Food Additives that May Currently be Used as Class 2 Preservatives to Potentially Control the Growth of Listeria monocytogenes in Ready-to-Eat Foods Sold in Canada

November 2012

This Table contains food additives that are currently approved by Health Canada that can be used to potentially control the growth of Listeria monocytogenes in ready-to-eat (RTE) foods sold in Canada (Health Canada, 2012a). Reference to this Table is made in Health Canada's Policy on Listeria monocytogenes in Ready-to-Eat Foods (2011). Further information regarding the use of food additives in/upon RTE foods can be found in the above policy document (Health Canada, 2011).

Table of food additives that may currently be used as Class 2 preservatives Table 1 footnote 1 to potentially control the growth of Listeria monocytogenes in ready-to-eat foods sold in Canada
Additives Permitted in or upon (RTE foods) Maximum level of use and other conditions

Table 1 footnotes

Table 1 footnote 1

Antibacterial food additives are considered Class 2 preservatives and are listed in Part 2 of the List of Permitted Preservatives (Health Canada, 2012a).

Return to table 1 footnote 1 referrer

Table 1 footnote 2

The Marketing Authorization for Food Additives That May Be Used as Preservatives (Government of Canada, 2012a) states: "When the words 'good manufacturing practice' appear in column 3, the exemption applies if the amount of the preservative that is added to the food in manufacturing and processing does not exceed the amount required to accomplish the purpose for which it has been added and if any other condition that is set out in that column is met".

Return to table 1 footnote 2 referrer

Table 1 footnote 3

Section B.01.001, Division 1 of the Food and Drug Regulations (Part B) (Government of Canada, 2012b) states : " 'unstandardized food' means any food for which a standard is not prescribed in this Part".

Return to table 1 footnote 3 referrer

Carnobacterium maltaromaticum CB1 Vacuum-packed wieners; vacuum-packed sliced roast beef in accordance with section B.14.005 of the Food and Drug Regulations; vacuum-packed sliced cooked ham in accordance with section B.14.005 or B.14.031 of the Food and Drug Regulations; and vacuum-packed sliced cooked turkey in accordance with section B.22.006 or B.22.021 of the Food and Drug Regulations. Good Manufacturing PracticeTable 1 footnote 2
Potassium lactate Cooked solid cut meat and cooked solid cut poultry meat Good Manufacturing PracticeTable 1 footnote 2 provided that: a) the cooked solid cut meat or cooked solid cut poultry meat contains a meat protein content of not less than 12 per cent; and b) a bone or a visible fat layer is not included in any calculation used to determine meat protein content for the purposes noted in a) above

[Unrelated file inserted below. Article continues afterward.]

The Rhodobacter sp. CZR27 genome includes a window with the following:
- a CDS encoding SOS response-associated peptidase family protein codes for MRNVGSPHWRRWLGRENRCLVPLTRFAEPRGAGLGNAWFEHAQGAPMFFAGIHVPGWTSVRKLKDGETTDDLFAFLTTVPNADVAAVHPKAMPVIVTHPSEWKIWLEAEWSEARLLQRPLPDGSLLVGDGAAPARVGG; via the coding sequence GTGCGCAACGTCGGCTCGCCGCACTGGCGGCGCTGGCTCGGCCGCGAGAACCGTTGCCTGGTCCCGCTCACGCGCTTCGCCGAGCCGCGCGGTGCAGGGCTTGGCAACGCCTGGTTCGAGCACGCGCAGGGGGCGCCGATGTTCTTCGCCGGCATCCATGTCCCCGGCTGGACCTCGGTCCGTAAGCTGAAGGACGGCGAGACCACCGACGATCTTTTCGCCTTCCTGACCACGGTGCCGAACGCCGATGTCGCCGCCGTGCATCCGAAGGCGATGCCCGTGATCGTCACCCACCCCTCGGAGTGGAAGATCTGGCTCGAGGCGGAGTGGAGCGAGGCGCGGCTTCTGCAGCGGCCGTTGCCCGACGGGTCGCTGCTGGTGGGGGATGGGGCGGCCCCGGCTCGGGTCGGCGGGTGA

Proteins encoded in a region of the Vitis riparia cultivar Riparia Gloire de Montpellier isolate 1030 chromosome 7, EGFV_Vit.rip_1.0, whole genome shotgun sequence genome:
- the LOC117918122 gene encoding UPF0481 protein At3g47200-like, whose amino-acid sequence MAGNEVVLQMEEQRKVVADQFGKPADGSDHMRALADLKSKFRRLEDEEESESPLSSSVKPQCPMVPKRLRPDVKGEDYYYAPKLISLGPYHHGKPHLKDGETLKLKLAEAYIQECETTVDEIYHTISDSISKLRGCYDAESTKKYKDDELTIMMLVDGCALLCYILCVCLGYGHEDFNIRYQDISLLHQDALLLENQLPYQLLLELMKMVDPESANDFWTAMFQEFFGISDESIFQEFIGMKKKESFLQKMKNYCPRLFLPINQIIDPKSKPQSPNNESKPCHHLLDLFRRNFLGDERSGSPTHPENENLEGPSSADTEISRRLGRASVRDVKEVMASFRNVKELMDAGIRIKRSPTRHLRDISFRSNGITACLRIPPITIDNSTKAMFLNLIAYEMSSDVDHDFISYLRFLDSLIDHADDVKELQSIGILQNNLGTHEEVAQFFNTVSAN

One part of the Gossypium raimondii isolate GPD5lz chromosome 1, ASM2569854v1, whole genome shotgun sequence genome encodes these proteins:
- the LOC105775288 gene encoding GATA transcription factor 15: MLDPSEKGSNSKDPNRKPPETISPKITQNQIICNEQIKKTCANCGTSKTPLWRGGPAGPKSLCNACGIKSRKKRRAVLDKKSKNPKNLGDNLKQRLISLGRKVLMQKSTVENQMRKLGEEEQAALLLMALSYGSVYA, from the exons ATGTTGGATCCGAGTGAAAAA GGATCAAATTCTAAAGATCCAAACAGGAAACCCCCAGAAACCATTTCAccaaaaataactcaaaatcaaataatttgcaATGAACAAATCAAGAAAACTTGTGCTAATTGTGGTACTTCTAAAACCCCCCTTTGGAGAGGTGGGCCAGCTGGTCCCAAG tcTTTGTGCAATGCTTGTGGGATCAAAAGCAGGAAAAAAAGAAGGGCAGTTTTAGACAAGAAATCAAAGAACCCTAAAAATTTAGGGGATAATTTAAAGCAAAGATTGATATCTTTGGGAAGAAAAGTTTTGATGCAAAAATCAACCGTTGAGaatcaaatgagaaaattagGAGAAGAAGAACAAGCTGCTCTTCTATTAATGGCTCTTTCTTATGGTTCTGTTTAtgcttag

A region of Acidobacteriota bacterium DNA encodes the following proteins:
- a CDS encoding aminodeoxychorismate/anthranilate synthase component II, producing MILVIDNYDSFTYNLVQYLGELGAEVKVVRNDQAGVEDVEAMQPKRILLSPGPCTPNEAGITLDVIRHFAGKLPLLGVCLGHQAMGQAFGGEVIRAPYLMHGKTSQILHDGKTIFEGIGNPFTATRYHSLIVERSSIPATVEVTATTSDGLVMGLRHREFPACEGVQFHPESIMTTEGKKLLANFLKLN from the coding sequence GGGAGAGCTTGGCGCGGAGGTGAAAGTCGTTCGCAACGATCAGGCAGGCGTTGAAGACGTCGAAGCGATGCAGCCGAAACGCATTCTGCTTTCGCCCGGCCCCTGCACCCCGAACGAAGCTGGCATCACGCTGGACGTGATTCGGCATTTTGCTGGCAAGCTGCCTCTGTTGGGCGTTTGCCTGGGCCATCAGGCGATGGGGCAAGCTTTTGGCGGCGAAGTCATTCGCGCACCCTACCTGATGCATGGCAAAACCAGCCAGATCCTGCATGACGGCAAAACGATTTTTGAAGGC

Sodium acetate Brawn; Headcheese; Meat by-product loaf; Meat loaf; Potted meat; Potted meat by-product; Prepared meat; Prepared meat by-product; Prepared poultry meat; Prepared poultry meat by-product; Preserved meat; Preserved meat by-product; Preserved poultry meat; Preserved poultry meat by-product; Sausage

UnstandardizedTable 1 footnote 3 preparations of
(a) meat and meat by-product (Division 14 of the Food and Drug Regulations); and
(b) poultry meat and poultry meat by-product
Good Manufacturing PracticeTable 1 footnote 2
Sodium diacetate Brawn; Headcheese; Meat by-product loaf; Meat loaf; Potted meat; Potted meat by-product; Prepared fish or prepared meat (Division 21 of the Food and Drug Regulations); Prepared meat; Prepared meat by-product; Prepared poultry meat; Prepared poultry meat by-product; Preserved fish or preserved meat (Division 21 of the Food and Drug Regulations); Preserved meat; Preserved meat by-product; Preserved poultry meat; Preserved poultry meat by-product; Sausage

UnstandardizedTable 1 footnote 3 preparations of
(a) meat and meat by-product (Divisions 14 and 21 of the Food and Drug Regulations);
(b) fish; and
(c) poultry meat and poultry meat by-product
0.25 % of final product weight
Sodium lactate Cooked solid cut meat and cooked solid cut poultry meat Good Manufacturing PracticeTable 1 footnote 2 provided that: a) the cooked solid cut meat or cooked solid cut poultry meat contains a meat protein content of not less than 12 per cent; and b) a bone or a visible fat layer is not included in any calculation used to determine meat protein content for the purposes noted in a) above

Food additives are regulated in Canada under the Food and Drug Regulations and Marketing Authorizations (MAs) issued by the Minister of Health.  Approved food additives and their permitted conditions of use are set out in the Lists of Permitted Food Additivesthat are incorporated by reference in the MAs (Health Canada, 2012b).  A petitioner can request that Health Canada approve a new additive or a new condition of use for an already-approved one by filing a food additive submission with the Department's Food Directorate.  Health Canada uses this premarket approval process to ensure that food additives are safe for Canadian consumers.  For guidance on filing a food additive submission, please see the Food Directorate's A Guide for the Preparation of Submissions on Food Additives (Health Canada, 2013).

References

Government of Canada (2012a).  Marketing Authorization for Food Additives That May Be Used as Preservatives.  Accessed on November 23, 2012.

Government of Canada (2012b).  Food and Drug Regulations.  Accessed on November 23, 2012.

Health Canada (2011).  Policy on Listeria monocytogenes in Ready-to-Eat Foods.  Accessed on October 23, 2012.

Health Canada (2012a).  List of Permitted Preservatives (Lists of Permitted Food Additives).  Accessed on November 9, 2012.

Health Canada (2012b).  Lists of Permitted Food Additives.  Accessed November 9, 2012.

Report a problem or mistake on this page
Please select all that apply:

Thank you for your help!

You will not receive a reply. For enquiries, contact us.

Date modified: